League of Legends esports fans that love upsets, surprises, and unpredictability have to love the Mid-Season Invitational. The tournament’s condensed team list and schedule mean that crazy things can happen each day, and this year’s event was no different.
At first we thought KINGZONE were the best, then Flash Wolves took that spot. But by the end, Royal Never Give Up were crowned the first seed coming out of the group stage.
With the chaotic groups over and heading into the bracket stage, here are the five biggest takeaways from the tournament so far.
1) KINGZONE are not SKT
We raved about KINGZONE before MSI began because of their absolutely dominating performance in the LCK 2018 Spring Split.
They weren’t just the best team in Korea. They made everyone else look silly. Nobody could keep up with KINGZONE’s early pressure or their ability to win all three lanes. They were everything the KT Rolster superteam should have been.
But so far, all they’ve shown is maddening inconsistency. They aren’t drafting or playing to win lane like they did in Korea, and Han “Peanut” Wang-ho’s jungling has left a lot to be desired. The team and their fans have every right to be worried.
We’re used to Koreans winning international events, but for the last five years, most of that success has come via just one team: SK Telecom T1. So far, from last year’s Worlds to this performance at MSI, KINGZONE have shown they are not as battle-tested as SKT were during their years of dominance.
Every time SKT found themselves in a bind, they’ve played their way out of it by focusing on their strengths and winning fights. If KINGZONE can learn how to do that, maybe they can build a legacy of their own.
2) No Karsa, no problem
It was hard to tell what form Flash Wolves would show up in because the LMS region as a whole hasn’t been great at international events over the past few years. No team from the region has survived the group stage at Worlds over the past two seasons, and Flash Wolves’ MSI appearances have similarly ended in disappointment.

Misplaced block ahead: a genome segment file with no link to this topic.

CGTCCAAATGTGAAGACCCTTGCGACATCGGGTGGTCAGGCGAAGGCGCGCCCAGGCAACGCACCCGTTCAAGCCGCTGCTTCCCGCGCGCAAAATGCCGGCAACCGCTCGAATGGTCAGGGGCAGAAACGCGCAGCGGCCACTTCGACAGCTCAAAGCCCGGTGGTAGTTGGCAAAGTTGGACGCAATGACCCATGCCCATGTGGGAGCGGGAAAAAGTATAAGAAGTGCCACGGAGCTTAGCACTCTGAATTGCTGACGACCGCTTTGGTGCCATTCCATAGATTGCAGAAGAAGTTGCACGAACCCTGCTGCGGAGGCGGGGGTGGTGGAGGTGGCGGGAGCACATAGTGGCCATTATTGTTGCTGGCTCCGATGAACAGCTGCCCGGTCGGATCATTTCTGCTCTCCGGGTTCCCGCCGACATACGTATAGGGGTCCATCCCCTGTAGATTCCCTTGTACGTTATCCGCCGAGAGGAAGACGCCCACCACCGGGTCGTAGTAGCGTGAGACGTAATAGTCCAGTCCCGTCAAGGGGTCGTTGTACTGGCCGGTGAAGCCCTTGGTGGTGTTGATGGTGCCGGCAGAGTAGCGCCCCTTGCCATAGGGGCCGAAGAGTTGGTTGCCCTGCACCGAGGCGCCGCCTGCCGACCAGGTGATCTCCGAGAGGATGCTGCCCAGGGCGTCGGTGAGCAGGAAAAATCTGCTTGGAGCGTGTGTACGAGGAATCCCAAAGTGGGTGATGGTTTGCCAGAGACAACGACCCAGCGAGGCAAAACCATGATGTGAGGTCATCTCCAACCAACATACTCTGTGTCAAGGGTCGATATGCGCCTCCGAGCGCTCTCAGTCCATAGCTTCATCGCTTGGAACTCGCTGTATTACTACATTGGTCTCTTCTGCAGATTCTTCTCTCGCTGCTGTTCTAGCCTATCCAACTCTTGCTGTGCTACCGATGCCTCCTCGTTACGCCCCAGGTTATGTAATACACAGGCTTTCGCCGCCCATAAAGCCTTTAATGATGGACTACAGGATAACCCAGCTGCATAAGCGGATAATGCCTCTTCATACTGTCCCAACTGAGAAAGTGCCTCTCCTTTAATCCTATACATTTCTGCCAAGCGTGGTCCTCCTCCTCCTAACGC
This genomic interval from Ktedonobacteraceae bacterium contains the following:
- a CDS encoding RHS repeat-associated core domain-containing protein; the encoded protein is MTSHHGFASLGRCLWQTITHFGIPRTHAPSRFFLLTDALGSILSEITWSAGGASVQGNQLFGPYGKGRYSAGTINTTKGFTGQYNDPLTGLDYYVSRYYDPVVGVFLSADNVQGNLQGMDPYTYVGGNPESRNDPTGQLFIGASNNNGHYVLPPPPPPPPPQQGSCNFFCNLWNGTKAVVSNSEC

But this year, with two rookies on the squad, it could have been easy to discount Flash Wolves chances. But those rookies have played like gangbusters, guided by star mid laner Huang “Maple” Yi-tang. He’s proven that without former jungler Hung “Karsa” Hua-hsuan, now on RNG, he can still carry the team to glory.
Maple’s river control feeds perfectly into Flash Wolves’ preferred style of bot side priority. Flash Wolves are crisp in their rotations and use of global spells, which might have them as the favorites in this weekend’s semifinal match against KINGZONE.
3) Uzi is a monster
This isn’t exactly a new revelation. Royal ADC Jian “Uzi” Zi-hao has been a monster for years.
But Royal’s devotion to his lane has increased a ridiculous amount during the LPL playoffs and so far at MSI. It helps that the meta favors ADCs that can win lane and rotate. There’s nobody better than that than Uzi.
2) Fnatic have more than one carry
Of all the star ADCs that Uzi’s faced at MSI, the one he’s dominated is Fnatic’s Martin “Rekkles” Larsson. Rekkles lost pretty lost for a Fnatic team that used to play even more around their ADC than RNG do now.
It’s a good thing they have someone else to rely on now. The reason Fnatic survived to make the semifinals is largely because of the play of mid laner Rasmus “Caps” Winther. He still makes boneheaded mistakes sometimes but when Caps is on his game, watch out. He’s proven with his lane control and teamfighting prowess that he’s as good as any mid in this tournament—and maybe even better.
Fnatic have their second carry, and Caps will have to show up big time to beat RNG on Friday.
1) The mentally tough will survive
Compared to Worlds, MSI is chaos. Gone are the days of preparation in-between group stage games. It’s a mad dash to the finish.
Because of that, it’s the four teams with the strongest mentalities that survived groups. The pace of the action is so fast, that even getting tilted a little can snowball out of control as the losses pile up.
That’s what happened to Liquid early in the tournament, and they never recovered from their poor start. Meanwhile Royal fought through some early adversity of their own, made a few tweaks to prioritize mid more in some matchups, kept an even keel, and finished the group stage on top.
We’ll see over the next few days whether that mentality can carry them to their first major international championship. They play the first semifinal against Fnatic on May 18 at 5am CT.